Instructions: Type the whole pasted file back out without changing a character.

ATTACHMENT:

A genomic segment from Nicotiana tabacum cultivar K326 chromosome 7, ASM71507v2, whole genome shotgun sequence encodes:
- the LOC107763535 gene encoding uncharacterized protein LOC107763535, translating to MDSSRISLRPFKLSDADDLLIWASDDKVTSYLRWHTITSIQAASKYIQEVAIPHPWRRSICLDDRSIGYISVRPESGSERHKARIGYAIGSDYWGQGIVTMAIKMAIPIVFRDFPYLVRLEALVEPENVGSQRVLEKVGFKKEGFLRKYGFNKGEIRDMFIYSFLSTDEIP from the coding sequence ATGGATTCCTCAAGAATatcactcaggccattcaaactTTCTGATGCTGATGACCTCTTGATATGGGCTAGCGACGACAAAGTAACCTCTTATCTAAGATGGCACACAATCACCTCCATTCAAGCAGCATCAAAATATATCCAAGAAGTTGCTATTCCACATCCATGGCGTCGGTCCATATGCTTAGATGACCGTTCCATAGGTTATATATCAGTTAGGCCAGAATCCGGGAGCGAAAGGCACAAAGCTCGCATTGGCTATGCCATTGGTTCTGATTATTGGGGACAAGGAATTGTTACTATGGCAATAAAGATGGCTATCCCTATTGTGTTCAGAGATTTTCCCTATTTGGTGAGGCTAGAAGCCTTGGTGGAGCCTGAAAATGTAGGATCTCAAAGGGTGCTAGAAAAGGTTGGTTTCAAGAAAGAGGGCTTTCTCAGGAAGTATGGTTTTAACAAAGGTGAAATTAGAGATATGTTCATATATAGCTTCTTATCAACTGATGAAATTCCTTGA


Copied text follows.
A genomic segment from Nicotiana tabacum cultivar K326 chromosome 7, ASM71507v2, whole genome shotgun sequence encodes:
- the LOC107763535 gene encoding uncharacterized protein LOC107763535, translating to MDSSRISLRPFKLSDADDLLIWASDDKVTSYLRWHTITSIQAASKYIQEVAIPHPWRRSICLDDRSIGYISVRPESGSERHKARIGYAIGSDYWGQGIVTMAIKMAIPIVFRDFPYLVRLEALVEPENVGSQRVLEKVGFKKEGFLRKYGFNKGEIRDMFIYSFLSTDEIP from the coding sequence ATGGATTCCTCAAGAATatcactcaggccattcaaactTTCTGATGCTGATGACCTCTTGATATGGGCTAGCGACGACAAAGTAACCTCTTATCTAAGATGGCACACAATCACCTCCATTCAAGCAGCATCAAAATATATCCAAGAAGTTGCTATTCCACATCCATGGCGTCGGTCCATATGCTTAGATGACCGTTCCATAGGTTATATATCAGTTAGGCCAGAATCCGGGAGCGAAAGGCACAAAGCTCGCATTGGCTATGCCATTGGTTCTGATTATTGGGGACAAGGAATTGTTACTATGGCAATAAAGATGGCTATCCCTATTGTGTTCAGAGATTTTCCCTATTTGGTGAGGCTAGAAGCCTTGGTGGAGCCTGAAAATGTAGGATCTCAAAGGGTGCTAGAAAAGGTTGGTTTCAAGAAAGAGGGCTTTCTCAGGAAGTATGGTTTTAACAAAGGTGAAATTAGAGATATGTTCATATATAGCTTCTTATCAACTGATGAAATTCCTTGA